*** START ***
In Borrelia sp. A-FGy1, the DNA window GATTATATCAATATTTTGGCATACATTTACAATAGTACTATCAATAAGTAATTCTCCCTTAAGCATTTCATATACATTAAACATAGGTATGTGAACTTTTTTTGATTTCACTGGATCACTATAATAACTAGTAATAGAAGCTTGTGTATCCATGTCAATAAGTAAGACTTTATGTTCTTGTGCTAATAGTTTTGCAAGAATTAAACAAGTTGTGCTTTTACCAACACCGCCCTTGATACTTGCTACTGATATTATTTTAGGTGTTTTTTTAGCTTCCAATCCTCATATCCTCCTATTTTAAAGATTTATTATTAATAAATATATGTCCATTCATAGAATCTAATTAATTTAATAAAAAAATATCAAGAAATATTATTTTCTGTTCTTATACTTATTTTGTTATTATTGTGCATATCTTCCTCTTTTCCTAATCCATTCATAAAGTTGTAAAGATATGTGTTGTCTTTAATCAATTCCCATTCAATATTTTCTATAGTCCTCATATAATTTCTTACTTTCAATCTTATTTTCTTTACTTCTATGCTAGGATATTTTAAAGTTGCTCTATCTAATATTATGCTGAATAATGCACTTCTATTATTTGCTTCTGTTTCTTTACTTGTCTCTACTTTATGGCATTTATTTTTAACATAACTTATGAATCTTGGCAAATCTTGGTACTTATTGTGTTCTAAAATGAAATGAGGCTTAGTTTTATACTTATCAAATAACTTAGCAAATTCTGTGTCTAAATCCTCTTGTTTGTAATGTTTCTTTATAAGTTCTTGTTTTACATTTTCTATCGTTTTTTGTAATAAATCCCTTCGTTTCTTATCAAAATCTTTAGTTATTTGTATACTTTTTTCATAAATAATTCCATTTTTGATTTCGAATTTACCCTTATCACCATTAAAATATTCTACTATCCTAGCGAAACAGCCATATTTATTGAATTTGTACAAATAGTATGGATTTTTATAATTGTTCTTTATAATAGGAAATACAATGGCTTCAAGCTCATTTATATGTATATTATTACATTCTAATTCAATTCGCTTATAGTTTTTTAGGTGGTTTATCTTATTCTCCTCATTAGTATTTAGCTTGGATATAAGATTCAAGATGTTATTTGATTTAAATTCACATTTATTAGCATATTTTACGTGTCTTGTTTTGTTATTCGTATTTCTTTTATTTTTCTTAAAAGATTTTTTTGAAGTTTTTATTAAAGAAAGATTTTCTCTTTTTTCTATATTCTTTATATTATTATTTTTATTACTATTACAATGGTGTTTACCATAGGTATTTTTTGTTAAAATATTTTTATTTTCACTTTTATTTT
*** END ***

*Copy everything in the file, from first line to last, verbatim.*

In Borrelia sp. A-FGy1, the DNA window GATTATATCAATATTTTGGCATACATTTACAATAGTACTATCAATAAGTAATTCTCCCTTAAGCATTTCATATACATTAAACATAGGTATGTGAACTTTTTTTGATTTCACTGGATCACTATAATAACTAGTAATAGAAGCTTGTGTATCCATGTCAATAAGTAAGACTTTATGTTCTTGTGCTAATAGTTTTGCAAGAATTAAACAAGTTGTGCTTTTACCAACACCGCCCTTGATACTTGCTACTGATATTATTTTAGGTGTTTTTTTAGCTTCCAATCCTCATATCCTCCTATTTTAAAGATTTATTATTAATAAATATATGTCCATTCATAGAATCTAATTAATTTAATAAAAAAATATCAAGAAATATTATTTTCTGTTCTTATACTTATTTTGTTATTATTGTGCATATCTTCCTCTTTTCCTAATCCATTCATAAAGTTGTAAAGATATGTGTTGTCTTTAATCAATTCCCATTCAATATTTTCTATAGTCCTCATATAATTTCTTACTTTCAATCTTATTTTCTTTACTTCTATGCTAGGATATTTTAAAGTTGCTCTATCTAATATTATGCTGAATAATGCACTTCTATTATTTGCTTCTGTTTCTTTACTTGTCTCTACTTTATGGCATTTATTTTTAACATAACTTATGAATCTTGGCAAATCTTGGTACTTATTGTGTTCTAAAATGAAATGAGGCTTAGTTTTATACTTATCAAATAACTTAGCAAATTCTGTGTCTAAATCCTCTTGTTTGTAATGTTTCTTTATAAGTTCTTGTTTTACATTTTCTATCGTTTTTTGTAATAAATCCCTTCGTTTCTTATCAAAATCTTTAGTTATTTGTATACTTTTTTCATAAATAATTCCATTTTTGATTTCGAATTTACCCTTATCACCATTAAAATATTCTACTATCCTAGCGAAACAGCCATATTTATTGAATTTGTACAAATAGTATGGATTTTTATAATTGTTCTTTATAATAGGAAATACAATGGCTTCAAGCTCATTTATATGTATATTATTACATTCTAATTCAATTCGCTTATAGTTTTTTAGGTGGTTTATCTTATTCTCCTCATTAGTATTTAGCTTGGATATAAGATTCAAGATGTTATTTGATTTAAATTCACATTTATTAGCATATTTTACGTGTCTTGTTTTGTTATTCGTATTTCTTTTATTTTTCTTAAAAGATTTTTTTGAAGTTTTTATTAAAGAAAGATTTTCTCTTTTTTCTATATTCTTTATATTATTATTTTTATTACTATTACAATGGTGTTTACCATAGGTATTTTTTGTTAAAATATTTTTATTTTCACTTTTATTTT